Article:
The Writers Voice
"Hey, did I ever tell you about how I got laid off from my life?" Joey Humphries
asked his female partner Shirley. Shirley looked back at him attentively with
her soft brown eyes, but as usual, did not respond.
Here I am getting out of the bathroom after my morning shower, wearing nothing but my fuzzy green bathrobe, when there's this greasy looking guy standing in front of me dressed all in white and carrying a gold clipboard. 'Who the hell are you?' I ask him. So he answers me in this deep, booming voice, 'Hell has nothing to do with it--at least, not as this stage. The Boss wants to see you in his office.' And then I see this glowing white door suddenly appear in back of this creep, like right in the middle of my bedroom. The door's got this sign on it that says THE BOSS.
Now I'm just standing there like some kind of idiot, and I don't believe a single thing I'm seeing. Then this guy gets an angry look on his face and points to this door or portal or whatever the hell it was, and says 'NOW' in such a loud voice, I'll tell you, it made the walls shake. And then this door sort of opens up all by itself, and this bright light's coming out of it, and I feel myself walking towards it, but it's like not me doing it. It's like I'm being forced to walk through this door. And all I'm thinking now is how come I didn't take my sunglasses, cause that light was so bright I could hardly see.
"So I walk through the door and I guess I'm in some sort of room or something cause I can sort of see these white walls around me. In the middle of the room I thought I could see a big desk with a chair in front of it and somebody big sitting behind this desk, but I could only see his outline, cause the light was so bright. 'Come in, sit down,' this big guy said with a voice so booming that it made the first guy's voice seem like a whisper. And then, boom, I'm sitting on the chair facing this guy, but I still can't really see him.
"I'm really scared by now, and this guy starts talking. 'Joey,' he says, 'the
world is going through particularly hard economic times, and we've had to do a
painful reorganization. I'm sorry, but we're going to have to let you go.'
'It's nothing personal, I can assure you. You've been a very productive
individual. We've just had to let a certain number of people go, and
unfortunately, you'll have to be one of them,' he answers in what was intended
to be a sympathetic voice. Relatively speaking, of course.
"Then I feel my mind is finally starting to work again. 'Do I, like, go to
heaven now?' I ask, realizing afterwards how moronic that might have seemed.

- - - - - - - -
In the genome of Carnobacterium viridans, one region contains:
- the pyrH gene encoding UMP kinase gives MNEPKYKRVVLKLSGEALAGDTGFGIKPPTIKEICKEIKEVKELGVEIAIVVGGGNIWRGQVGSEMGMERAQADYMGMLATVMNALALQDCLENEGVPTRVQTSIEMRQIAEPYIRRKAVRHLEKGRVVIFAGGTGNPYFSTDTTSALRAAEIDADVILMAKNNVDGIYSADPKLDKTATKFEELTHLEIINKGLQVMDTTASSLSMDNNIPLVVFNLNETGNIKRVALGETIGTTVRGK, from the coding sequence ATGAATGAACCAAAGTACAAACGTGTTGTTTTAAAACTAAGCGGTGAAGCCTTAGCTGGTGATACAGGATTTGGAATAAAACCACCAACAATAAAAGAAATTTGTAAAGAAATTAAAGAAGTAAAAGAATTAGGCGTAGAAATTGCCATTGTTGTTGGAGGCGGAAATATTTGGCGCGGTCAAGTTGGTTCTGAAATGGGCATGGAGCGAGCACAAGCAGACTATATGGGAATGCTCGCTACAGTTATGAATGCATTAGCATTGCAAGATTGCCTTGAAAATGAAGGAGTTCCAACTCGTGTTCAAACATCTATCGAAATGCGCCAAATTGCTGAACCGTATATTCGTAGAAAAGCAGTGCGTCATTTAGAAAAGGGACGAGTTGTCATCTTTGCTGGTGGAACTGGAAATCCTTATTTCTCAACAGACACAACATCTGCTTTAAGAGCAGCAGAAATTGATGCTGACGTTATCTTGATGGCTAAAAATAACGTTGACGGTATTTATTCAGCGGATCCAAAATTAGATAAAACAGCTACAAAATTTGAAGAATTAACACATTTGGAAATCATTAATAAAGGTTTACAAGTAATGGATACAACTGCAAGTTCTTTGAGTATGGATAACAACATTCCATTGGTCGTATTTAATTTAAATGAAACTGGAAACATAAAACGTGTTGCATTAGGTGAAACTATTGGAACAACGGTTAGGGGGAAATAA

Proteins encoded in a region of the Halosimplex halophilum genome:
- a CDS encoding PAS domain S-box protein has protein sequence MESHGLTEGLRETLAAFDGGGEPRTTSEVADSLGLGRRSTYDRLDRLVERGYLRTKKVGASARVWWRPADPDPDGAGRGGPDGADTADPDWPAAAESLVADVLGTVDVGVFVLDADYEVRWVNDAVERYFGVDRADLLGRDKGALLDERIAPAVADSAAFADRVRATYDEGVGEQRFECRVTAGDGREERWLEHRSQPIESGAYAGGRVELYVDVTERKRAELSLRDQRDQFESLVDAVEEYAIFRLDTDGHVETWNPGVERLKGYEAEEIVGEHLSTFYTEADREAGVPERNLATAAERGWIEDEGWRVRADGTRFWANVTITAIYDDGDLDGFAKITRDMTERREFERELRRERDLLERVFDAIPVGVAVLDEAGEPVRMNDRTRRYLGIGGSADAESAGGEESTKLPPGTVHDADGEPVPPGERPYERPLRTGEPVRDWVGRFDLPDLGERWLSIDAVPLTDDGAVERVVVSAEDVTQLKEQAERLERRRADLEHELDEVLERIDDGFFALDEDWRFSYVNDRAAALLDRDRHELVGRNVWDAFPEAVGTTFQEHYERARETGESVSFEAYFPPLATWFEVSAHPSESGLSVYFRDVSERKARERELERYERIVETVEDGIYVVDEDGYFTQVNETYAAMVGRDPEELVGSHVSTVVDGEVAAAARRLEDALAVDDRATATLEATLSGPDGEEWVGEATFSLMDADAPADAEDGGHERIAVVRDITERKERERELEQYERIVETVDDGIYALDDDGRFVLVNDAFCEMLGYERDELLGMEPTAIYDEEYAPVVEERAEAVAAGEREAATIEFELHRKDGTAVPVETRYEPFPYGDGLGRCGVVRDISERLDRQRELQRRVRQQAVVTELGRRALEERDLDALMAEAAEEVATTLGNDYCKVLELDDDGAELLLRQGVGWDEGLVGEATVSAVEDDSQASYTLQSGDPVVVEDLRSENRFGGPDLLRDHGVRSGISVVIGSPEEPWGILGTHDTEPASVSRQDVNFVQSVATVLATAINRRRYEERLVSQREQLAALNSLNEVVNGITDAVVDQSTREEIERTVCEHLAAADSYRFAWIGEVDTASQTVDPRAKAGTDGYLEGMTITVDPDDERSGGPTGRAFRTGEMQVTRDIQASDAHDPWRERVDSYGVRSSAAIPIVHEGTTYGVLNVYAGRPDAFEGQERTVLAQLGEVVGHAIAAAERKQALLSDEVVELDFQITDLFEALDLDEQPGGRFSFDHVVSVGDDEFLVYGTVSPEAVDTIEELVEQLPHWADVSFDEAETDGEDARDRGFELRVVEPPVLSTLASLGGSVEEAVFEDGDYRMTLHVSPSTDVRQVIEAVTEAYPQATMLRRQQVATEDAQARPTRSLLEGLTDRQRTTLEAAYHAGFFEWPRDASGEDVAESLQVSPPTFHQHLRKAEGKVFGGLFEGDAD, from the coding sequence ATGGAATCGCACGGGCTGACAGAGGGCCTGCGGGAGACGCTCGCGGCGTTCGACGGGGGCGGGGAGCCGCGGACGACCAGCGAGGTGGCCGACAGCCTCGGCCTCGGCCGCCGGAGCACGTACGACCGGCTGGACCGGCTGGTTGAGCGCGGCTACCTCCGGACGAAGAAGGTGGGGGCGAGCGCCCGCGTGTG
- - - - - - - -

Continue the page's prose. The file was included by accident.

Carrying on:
'When's that?' I ask.
'I'm sorry, you can't return to it. In fact, you can't go back to being a human at all. Like I told you, we've had to cut back. There are no human transfer positions available now. But if you'd like, we can check whether we can assign you to a different position,' he explains slowly.
'Huh?' was the most intelligent response I could come up with under the
"Now these unhappy people, they come in all sizes and shapes, colors and ages.
And they're all bitching about why they were specifically chosen to be downsized
from the human race.
'No, it's race discrimination,' says this black guy.
'No, they went after the computer programmers,' says this guy with a squeaky
little voice. And about twenty-thirty other guys with squeaky little voices
agreed with him.
'A representative from Personnel wants to talk to you in room thirty-two
thousand, five hundred fifty-three.'
"Next thing I know I'm in room thirty-two thousand, five hundred fifty-three sitting in front of a good natured young lady who could be regarded as being exceptionally attractive except for her horns, tail, and cloven hoofs. And her hairy paws. And fangs. And bad breath. But after spending a week with all these bitchy people, it was a relief to finally see a person smile. Even if she wasn't exactly what you'd call a human person.
'I think we may have a position available for you, if you'll agree to take it,'
she says. Well, she sort of says. Actually it sounded more like a low growl. But
sexy, in its own sort of way.
'You don't have anything against animals, do you?' she asks, seductively wagging
her long, sleek tail. I thought I could hear her purring.
'Can I request to be a human again?' I ask her.
'Okay, what the hell? When do I start?' I ask.
"I barely have time to respond, 'yeah,' when--boom! Here I am with you and all
these other bunnies at this petting zoo. Hell, I don't even know where this zoo
"You know, I don't really mind being a rabbit after all," Joey continued. "You get used to the food pretty quickly. You don't have to do any work, and the social life--damn! I never got this much action when I was a human, that's for sure! And you never have to take care of the kids, or to give them all names, or even count how many you've fathered."
"But I still miss a couple of things," Joey mused. "I miss watching football
games. And I miss beer. Hell, I even miss root beer. And I miss not having
hands. Hands are fun. You can do a lot with a pair of hands. Yeah, being a
rabbit is OK, but it's just so damned boring!"
"Yeah," about twenty-thirty other squeaky little voices chimed in.
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